They also produce glue that helps the soil aggregate, preventing erosion and enhancing water and air retention capacities. The carbon also improves the cation exchange capacity of the soil, the ability to hold some cations in suspense closer to the roots, increasing their bioavailability.

Microorganisms are also responsible for actively forming partnerships with plants, trading sugars for nitrogen, and even creating a communication network. Research shows that these networks are responsible for transporting nutrients from one plant to another but also trigger defenses against pest and disease attaches.

In short, microorganisms are essential to soil and plant health. Wood is a natural food source for microorganisms and will decay unless treated to kill them. The speed of decay depends on water and air availability, both of which should be abundantly available in healthy soil.

Allowing the killing of microorganisms is short-sighted and will negatively impact your plants’ health, productivity, and resilience, not to mention the impact on soil health.

2. Wood is Treated to Destroy Your Soil’s Biota

Scientists have long sought to extend the durability of wood, mainly to protect it from water, microorganism, and insects. If these natural processes of decay are interrupted, wood can last for centuries.

To understand some of the tricks used to protect wood, we need to explore the building industry, the primary consumer of treated wood.

Wood Preservative Pesticides

The main types of wood preservative pesticides are fumigants, oil-based, or water-based. The efficacy of each substance in the different categories depends on the type of exposure and their respective levels of toxicity.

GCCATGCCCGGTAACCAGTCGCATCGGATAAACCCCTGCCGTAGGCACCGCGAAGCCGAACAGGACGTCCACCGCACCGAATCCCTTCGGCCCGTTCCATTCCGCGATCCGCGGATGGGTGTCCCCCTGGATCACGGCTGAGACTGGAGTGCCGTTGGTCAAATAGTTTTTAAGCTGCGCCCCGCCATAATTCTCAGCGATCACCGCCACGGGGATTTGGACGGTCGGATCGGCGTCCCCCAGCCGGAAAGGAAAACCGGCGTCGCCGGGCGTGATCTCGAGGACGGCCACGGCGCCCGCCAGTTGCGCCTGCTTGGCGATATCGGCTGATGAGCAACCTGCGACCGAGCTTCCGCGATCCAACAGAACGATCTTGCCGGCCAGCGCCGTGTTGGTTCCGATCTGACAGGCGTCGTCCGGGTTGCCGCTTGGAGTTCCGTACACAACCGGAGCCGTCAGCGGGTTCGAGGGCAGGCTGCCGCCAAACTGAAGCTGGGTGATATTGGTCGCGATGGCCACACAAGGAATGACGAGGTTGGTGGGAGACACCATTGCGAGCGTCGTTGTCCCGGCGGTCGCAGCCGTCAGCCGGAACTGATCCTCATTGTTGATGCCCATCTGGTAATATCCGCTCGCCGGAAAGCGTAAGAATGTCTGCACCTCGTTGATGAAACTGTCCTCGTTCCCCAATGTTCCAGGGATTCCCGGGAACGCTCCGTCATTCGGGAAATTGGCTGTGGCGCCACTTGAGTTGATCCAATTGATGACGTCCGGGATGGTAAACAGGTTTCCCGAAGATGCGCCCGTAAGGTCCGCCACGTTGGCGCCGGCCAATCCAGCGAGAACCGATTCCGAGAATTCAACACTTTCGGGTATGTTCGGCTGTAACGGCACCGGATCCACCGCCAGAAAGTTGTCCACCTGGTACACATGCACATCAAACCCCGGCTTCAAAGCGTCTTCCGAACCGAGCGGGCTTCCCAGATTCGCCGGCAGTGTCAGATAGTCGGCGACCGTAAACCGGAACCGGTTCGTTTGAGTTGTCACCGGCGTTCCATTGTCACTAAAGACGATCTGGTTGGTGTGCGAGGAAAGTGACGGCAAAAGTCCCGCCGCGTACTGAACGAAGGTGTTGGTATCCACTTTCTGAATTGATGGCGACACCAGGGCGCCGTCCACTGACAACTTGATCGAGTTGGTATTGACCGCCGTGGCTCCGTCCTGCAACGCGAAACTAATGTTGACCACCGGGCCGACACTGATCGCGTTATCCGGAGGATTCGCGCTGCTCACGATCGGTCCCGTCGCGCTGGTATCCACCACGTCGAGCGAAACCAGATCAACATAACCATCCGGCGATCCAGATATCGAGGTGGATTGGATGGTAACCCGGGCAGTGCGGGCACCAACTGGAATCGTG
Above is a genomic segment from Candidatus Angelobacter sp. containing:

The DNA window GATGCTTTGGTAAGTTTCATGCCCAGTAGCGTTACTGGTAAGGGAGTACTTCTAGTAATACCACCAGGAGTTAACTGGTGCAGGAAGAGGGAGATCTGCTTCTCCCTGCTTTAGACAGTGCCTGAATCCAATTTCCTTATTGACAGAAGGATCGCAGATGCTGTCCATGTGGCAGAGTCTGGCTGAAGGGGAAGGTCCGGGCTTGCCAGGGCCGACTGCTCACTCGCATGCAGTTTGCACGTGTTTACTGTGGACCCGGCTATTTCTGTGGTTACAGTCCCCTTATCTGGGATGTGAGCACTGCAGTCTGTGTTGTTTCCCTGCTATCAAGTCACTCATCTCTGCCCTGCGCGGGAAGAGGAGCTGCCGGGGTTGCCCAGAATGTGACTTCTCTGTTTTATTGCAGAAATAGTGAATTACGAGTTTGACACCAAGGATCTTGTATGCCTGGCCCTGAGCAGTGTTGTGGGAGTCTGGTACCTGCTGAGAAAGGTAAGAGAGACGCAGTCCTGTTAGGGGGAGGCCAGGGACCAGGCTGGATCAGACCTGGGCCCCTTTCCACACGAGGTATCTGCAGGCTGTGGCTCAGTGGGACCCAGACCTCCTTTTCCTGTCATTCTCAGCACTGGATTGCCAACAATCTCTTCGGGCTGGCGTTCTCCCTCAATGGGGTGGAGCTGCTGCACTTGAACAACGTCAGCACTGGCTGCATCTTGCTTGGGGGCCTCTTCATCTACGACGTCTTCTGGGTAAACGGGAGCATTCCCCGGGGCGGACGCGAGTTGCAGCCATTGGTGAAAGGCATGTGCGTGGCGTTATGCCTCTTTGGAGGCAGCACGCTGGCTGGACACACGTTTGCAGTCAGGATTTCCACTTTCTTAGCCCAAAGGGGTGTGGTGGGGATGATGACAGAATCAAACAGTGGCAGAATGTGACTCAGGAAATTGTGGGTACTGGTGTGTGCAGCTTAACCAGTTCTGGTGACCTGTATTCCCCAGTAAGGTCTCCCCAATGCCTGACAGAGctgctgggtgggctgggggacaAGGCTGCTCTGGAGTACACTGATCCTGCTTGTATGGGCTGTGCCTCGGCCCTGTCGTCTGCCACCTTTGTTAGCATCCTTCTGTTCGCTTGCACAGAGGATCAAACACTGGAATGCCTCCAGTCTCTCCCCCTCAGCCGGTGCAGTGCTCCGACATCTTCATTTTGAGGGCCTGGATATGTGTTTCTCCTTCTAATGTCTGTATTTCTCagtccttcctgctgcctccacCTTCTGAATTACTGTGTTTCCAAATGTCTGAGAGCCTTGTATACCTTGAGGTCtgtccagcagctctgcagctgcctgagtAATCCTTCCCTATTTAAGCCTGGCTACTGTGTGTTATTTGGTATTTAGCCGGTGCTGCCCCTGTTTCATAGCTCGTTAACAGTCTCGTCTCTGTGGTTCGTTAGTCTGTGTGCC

Wood exposed to the ground below the surface has a chance of decaying and needs heavy-duty preservatives. The wood is classified as having a high decay hazard and usually applies to wooden utility poles or other buried or partially buried wood.

The wood used above the ground (low decay hazard) does not usually require pressure treatment but will have surface treatments of different strengths, depending on the environment. Railroad ties, called sleepers, are hardwoods (usually teak) saturated in creosotes.

Saline or marine exposure has high decay hazards and needs heavy-duty preservative or dual treatment. Some active microorganism-killing ingredients can be used in both oil-based and water-based preservatives.

Treatment efficacy is affected by numerous factors, including formulation choice, application technique, sapwood-to-heartwood ratio, wood moisture level, amount of preservative retained, chemical penetration depth, and dispersion throughout the wood.

Most wood products used in construction and other applications likely to be attacked by insects, fungi, and marine borers require pressure treatment.

Oil-based Preservatives

  • They are highly toxic to fungi and insects.
  • They are vicious and need to be dissolved in petroleum or oil.
  • Have a strong odor that may irritate plants, animals, and humans.
  • Tend to bleed or leak toxins into the soil.